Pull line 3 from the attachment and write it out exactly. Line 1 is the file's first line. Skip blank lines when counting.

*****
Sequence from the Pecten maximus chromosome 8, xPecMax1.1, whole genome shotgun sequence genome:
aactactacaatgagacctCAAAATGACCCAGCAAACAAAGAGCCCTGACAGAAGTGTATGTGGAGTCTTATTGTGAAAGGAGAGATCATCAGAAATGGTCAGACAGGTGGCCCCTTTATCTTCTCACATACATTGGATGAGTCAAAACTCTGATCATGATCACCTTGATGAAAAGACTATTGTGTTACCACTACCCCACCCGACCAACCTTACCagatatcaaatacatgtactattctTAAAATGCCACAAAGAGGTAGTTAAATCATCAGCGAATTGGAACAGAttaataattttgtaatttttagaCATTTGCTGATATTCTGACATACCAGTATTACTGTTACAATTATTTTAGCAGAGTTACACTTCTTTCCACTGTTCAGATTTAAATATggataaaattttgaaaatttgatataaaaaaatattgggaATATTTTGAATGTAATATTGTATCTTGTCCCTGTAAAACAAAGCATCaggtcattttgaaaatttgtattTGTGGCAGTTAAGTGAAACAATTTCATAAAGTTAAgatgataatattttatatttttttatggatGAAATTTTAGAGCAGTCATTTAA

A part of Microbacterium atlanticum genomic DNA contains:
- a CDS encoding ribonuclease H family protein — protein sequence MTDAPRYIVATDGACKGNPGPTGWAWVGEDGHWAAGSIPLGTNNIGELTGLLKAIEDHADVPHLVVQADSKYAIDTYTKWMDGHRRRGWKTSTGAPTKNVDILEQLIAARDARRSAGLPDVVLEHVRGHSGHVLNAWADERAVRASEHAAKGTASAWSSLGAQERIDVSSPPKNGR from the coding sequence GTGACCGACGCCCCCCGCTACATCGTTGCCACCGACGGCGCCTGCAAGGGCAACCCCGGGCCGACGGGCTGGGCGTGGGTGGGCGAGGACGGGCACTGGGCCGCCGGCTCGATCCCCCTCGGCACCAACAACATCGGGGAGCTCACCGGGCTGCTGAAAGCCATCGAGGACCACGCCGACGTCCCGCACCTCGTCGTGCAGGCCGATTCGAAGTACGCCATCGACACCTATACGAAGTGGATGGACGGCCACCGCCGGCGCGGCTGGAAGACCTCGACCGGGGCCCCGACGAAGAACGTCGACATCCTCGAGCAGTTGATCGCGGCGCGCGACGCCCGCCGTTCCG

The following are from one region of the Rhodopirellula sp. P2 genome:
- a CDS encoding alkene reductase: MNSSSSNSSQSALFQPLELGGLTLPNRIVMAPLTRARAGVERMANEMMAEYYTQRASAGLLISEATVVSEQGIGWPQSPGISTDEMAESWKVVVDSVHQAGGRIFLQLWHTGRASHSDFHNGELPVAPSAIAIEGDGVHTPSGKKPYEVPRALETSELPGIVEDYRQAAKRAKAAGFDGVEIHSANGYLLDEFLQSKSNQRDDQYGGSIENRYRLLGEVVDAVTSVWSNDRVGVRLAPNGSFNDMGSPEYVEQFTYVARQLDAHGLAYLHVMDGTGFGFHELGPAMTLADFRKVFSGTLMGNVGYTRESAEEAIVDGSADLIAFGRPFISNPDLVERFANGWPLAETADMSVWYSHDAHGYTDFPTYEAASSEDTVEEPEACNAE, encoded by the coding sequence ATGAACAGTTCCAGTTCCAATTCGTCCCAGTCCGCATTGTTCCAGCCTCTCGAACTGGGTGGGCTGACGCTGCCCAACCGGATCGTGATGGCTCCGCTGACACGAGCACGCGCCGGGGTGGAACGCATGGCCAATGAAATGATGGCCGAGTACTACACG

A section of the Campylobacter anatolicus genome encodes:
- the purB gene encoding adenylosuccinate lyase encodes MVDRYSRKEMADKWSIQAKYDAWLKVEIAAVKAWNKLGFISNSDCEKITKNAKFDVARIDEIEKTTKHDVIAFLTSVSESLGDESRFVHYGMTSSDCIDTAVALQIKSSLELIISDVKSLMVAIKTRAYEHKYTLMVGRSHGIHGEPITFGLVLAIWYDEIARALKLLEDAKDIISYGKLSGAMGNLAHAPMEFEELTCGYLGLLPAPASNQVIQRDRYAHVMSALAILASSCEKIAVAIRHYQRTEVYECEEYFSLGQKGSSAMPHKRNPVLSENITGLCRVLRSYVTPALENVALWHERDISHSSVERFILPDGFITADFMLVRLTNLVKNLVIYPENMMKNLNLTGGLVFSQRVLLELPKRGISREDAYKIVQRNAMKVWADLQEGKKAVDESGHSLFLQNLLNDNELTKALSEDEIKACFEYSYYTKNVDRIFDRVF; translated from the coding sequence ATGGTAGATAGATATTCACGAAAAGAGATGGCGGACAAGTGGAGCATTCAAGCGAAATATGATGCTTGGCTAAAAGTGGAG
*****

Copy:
A part of Microbacterium atlanticum genomic DNA contains: